«Rec. 2.0» is coming: Here’s what you need to know
On Oct. 17, 2018, Canada officially launched the recreational sale of cannabis throughout the country. However, when the green flag waved it wasn’t an all-encompassing legalization. Only dried cannabis flower, cannabis oil, and sublingual sprays were allowed for sale, with popular derivatives, such as edibles, infused beverages, topicals, concentrates, and vapes, not yet legal. But that’s soon to change.
According to updates from regulatory agency Health Canada, these derivatives, which are especially popular among the younger generation of marijuana users, will officially go on sale in licensed dispensaries by mid-December, with the laws governing derivatives going into effect on the one-year anniversary of recreational legalization (Oct. 17, 2019). This launch of alternative consumption products is what’s being known as «legalization 2.0» or «Rec 2.0.»
The reason marijuana businesses are so excited about legalization 2.0 is twofold. First, as noted, it offers a more intriguing way to reach a younger generation of consumers, as well as reach out to folks who might not otherwise try cannabis products. For instance, cannabidiol (CBD), the nonpsychoactive cannabinoid best known for its perceived medical benefits, has become especially popular, and is almost always sought after in derivative products.
Second, but most important, derivative products come with significantly higher margins than dried marijuana flower, which has been shown to be prone to commoditization and oversupply, at least in select U.S. states that legalized recreational cannabis years ago. For many Canadian pot stocks, sales and margins aren’t really expected to soar until Rec. 2.0 occurs and abundant quantities of derivatives begin hitting licensed cannabis stores.
This is industry-wide, not company-specific
What’s important to realize about legalization 2.0 is that this isn’t a company-specific event. It’s not as if one company is leveraged to the hilt on derivatives while others are barely committing to alternative consumption options. This is a growth catalyst that every single marijuana stock is counting on over the near, intermediate, and long terms.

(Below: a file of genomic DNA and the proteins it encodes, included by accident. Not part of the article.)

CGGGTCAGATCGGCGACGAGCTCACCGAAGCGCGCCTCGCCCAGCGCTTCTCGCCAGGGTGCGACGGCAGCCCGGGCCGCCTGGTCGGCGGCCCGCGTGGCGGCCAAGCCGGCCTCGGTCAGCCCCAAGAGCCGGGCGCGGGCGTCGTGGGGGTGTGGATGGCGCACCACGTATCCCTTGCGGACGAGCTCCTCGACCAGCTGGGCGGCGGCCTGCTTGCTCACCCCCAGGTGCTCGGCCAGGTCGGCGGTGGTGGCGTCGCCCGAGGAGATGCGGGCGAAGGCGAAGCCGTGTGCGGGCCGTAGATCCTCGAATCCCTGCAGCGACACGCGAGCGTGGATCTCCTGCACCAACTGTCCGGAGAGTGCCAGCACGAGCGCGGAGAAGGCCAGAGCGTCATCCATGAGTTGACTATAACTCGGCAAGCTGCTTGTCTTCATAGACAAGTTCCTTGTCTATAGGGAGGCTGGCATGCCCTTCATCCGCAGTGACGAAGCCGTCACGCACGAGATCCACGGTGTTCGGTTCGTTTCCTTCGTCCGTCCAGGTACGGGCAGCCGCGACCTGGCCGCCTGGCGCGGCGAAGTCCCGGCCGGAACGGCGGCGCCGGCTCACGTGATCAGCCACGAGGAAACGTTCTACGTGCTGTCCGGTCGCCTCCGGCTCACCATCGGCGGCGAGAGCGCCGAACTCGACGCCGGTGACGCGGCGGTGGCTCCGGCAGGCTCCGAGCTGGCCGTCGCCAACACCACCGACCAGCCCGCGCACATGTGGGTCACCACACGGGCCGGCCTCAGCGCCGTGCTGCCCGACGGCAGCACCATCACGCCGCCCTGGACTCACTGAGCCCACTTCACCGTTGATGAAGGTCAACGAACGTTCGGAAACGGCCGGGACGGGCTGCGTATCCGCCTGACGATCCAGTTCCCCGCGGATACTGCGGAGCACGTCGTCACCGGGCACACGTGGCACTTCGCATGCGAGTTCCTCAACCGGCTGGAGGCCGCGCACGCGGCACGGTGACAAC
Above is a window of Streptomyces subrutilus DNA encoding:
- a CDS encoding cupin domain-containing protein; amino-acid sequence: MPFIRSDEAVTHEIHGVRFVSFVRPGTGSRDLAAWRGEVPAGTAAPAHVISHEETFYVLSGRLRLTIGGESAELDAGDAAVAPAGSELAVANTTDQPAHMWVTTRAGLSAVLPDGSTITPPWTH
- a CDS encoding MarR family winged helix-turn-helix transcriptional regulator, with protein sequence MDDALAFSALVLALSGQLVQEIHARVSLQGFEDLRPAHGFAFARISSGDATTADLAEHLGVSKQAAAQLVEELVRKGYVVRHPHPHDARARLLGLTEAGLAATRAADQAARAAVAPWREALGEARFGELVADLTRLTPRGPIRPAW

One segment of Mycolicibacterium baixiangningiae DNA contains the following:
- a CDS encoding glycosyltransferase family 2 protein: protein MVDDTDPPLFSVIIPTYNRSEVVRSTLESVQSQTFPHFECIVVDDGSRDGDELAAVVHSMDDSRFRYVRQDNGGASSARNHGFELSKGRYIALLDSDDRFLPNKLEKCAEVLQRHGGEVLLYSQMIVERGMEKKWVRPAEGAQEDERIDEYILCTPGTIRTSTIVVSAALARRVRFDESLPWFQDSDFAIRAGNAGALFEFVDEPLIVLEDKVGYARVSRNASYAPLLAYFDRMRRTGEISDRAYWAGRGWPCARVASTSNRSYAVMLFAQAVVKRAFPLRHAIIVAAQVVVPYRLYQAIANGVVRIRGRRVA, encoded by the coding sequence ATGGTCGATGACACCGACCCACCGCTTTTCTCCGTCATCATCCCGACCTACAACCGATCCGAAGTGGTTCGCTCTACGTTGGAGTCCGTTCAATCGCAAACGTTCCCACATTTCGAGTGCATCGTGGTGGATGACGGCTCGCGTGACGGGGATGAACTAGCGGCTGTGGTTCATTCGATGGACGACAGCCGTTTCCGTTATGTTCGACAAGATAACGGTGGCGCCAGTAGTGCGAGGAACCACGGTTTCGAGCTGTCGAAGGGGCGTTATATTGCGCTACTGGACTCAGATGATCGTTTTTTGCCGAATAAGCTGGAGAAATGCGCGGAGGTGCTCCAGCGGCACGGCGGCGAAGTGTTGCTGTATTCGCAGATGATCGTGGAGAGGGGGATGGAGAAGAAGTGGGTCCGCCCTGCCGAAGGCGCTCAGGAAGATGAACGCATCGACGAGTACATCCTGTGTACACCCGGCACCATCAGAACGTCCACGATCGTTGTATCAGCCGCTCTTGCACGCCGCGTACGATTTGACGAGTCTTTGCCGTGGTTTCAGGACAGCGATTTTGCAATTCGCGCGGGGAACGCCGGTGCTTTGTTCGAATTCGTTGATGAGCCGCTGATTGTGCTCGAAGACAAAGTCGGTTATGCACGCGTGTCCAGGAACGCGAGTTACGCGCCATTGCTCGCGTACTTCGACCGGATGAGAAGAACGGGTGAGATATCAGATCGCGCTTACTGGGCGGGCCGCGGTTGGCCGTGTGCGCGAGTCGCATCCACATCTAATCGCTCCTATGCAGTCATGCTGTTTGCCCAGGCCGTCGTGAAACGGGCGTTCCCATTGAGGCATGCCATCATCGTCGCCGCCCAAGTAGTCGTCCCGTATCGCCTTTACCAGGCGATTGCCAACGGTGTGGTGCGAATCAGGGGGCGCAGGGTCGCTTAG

For instance, Cronos Group (NASDAQ: CRON) is likely to be more reliant on derivatives than any other billion-dollar Canadian grower. Cronos Group may not be in the top 10 in terms of aggregate production, but it aims to be a major cannabinoid producer and vape-market player. Cronos will pay up to $100 million to Ginkgo Bioworks for access to its microorganism development platform that’ll produce yeast strains capable of targeted cannabinoid production at commercial scale. It’s also working hand in hand with Altria, which owns a 45% equity stake in Cronos Group, to develop products for the vape market. Vapes are expected to be the most popular derivative product, followed by edibles.
Atlantic-based OrganiGram Holdings (NASDAQ: OGI) is also strongly focused on the derivatives market, even though nearly all of its sales have been devoted to the recreational side of the equation (medical patients are more likely to buy cannabis derivatives). OrganiGram has invested in fully automated production equipment for infused edibles, is refurbishing 56,000 square feet of space at its Moncton facility in New Brunswick for added extraction capacity, and developed a nano-emulsion technology to provide a quicker onset of cannabinoids. OrganiGram will introduce its proprietary nano-emulsion technology as a dried powder first, but is actively seeking out a beverage partner that’ll feature this technology.
Even smaller players are getting in on Rec. 2.0. For example, The Supreme Cannabis Company (NASDAQOTH: SPRWF) recently announced the acquisitions of Truverra and Blissco. Truverra will manufacture derivative products for Supreme Cannabis and service the company’s international medical demand, with Blissco providing CBD- and tetrahydrocannabinol (THC)-based wellness products and pre-rolls. Supreme Cannabis was also one of four cannabis growers (along with OrganiGram) chosen by vape giant PAX Labs to supply it with extracts, resins, and distillates for the PAX Era vaping device.
A concern to keep in the back of your mind
There’s no denying the importance of legalization 2.0 for cannabis stocks. Without the ability to sell higher-margin products, it would be increasingly difficult for pot stocks to differentiate themselves and grow their bottom lines.
However, there’s a concern that investors need to be aware of, namely that the launch of derivatives will be subject to the same supply problems that have plagued dried cannabis flower to date.
As you might be aware, regulatory agency Health Canada has been buried under cultivation, processing, and sales license applications. It began the year with more than 800 applications to review, yet had approved fewer than 200 applications since 2013 as of mid-July. Even with newly implemented regulatory changes, it could take the agency numerous quarters to work through its cultivation, processing, and sales license backlog. That means supply challenges are very likely for derivative products when they first hit licensed stores.
If you’ve bought into cannabis stocks for the long haul — which is absolutely the way to play this burgeoning industry — then near-term supply issues aren’t that big of a deal. But if you expect to get rich quick with weed stocks, then you’re probably going to be sorely disappointed.